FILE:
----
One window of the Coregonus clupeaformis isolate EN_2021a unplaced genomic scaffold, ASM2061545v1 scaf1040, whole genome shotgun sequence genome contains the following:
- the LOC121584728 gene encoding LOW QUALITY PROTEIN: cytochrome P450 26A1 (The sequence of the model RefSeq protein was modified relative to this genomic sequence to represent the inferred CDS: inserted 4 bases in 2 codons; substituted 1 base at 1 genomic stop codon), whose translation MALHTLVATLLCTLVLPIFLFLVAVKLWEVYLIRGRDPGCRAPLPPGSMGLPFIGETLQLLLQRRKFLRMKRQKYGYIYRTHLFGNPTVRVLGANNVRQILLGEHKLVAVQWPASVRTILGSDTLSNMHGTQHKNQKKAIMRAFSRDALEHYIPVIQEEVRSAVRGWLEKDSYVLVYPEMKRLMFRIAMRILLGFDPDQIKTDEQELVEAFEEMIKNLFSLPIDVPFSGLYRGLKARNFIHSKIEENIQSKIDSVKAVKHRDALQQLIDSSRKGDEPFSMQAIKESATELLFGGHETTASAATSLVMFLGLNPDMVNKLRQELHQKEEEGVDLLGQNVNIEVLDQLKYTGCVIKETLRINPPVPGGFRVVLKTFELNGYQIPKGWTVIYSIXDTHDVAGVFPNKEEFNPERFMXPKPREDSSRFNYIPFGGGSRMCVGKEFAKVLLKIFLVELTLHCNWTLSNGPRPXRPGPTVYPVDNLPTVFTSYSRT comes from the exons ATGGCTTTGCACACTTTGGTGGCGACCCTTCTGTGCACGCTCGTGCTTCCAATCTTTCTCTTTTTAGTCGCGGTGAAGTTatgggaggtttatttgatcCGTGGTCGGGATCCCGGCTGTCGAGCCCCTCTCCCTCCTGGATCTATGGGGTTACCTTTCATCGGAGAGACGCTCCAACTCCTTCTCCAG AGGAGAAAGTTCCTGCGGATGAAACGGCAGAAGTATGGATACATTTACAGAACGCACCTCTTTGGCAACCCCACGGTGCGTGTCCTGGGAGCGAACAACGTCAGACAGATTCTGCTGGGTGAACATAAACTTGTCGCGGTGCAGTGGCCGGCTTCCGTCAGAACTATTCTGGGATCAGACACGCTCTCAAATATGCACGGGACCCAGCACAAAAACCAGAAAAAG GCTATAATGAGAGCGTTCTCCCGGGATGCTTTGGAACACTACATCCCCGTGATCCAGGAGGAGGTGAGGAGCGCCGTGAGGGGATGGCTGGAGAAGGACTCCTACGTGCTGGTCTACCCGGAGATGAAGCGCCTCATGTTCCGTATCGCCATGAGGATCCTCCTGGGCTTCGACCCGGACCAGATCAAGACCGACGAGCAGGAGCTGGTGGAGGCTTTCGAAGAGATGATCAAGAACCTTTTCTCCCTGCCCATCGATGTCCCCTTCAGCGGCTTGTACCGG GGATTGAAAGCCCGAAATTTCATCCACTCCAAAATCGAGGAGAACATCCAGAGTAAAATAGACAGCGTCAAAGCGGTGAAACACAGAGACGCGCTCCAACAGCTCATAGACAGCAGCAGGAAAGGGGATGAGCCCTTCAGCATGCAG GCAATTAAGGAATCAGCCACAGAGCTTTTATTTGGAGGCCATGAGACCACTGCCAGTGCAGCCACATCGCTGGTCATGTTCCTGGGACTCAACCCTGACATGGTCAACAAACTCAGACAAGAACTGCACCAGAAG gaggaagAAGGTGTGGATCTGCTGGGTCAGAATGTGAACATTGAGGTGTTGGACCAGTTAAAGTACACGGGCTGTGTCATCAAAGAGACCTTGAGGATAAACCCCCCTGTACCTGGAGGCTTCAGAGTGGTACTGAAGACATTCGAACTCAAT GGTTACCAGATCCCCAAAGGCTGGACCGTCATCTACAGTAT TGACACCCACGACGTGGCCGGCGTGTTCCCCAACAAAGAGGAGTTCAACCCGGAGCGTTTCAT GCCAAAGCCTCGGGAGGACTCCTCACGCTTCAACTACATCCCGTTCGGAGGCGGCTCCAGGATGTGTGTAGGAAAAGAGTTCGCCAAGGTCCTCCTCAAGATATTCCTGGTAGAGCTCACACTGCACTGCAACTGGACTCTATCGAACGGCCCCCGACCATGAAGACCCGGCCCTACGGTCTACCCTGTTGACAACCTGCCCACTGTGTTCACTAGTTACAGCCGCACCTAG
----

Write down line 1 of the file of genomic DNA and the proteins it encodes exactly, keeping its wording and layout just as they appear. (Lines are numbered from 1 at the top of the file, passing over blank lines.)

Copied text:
One window of the Coregonus clupeaformis isolate EN_2021a unplaced genomic scaffold, ASM2061545v1 scaf1040, whole genome shotgun sequence genome contains the following: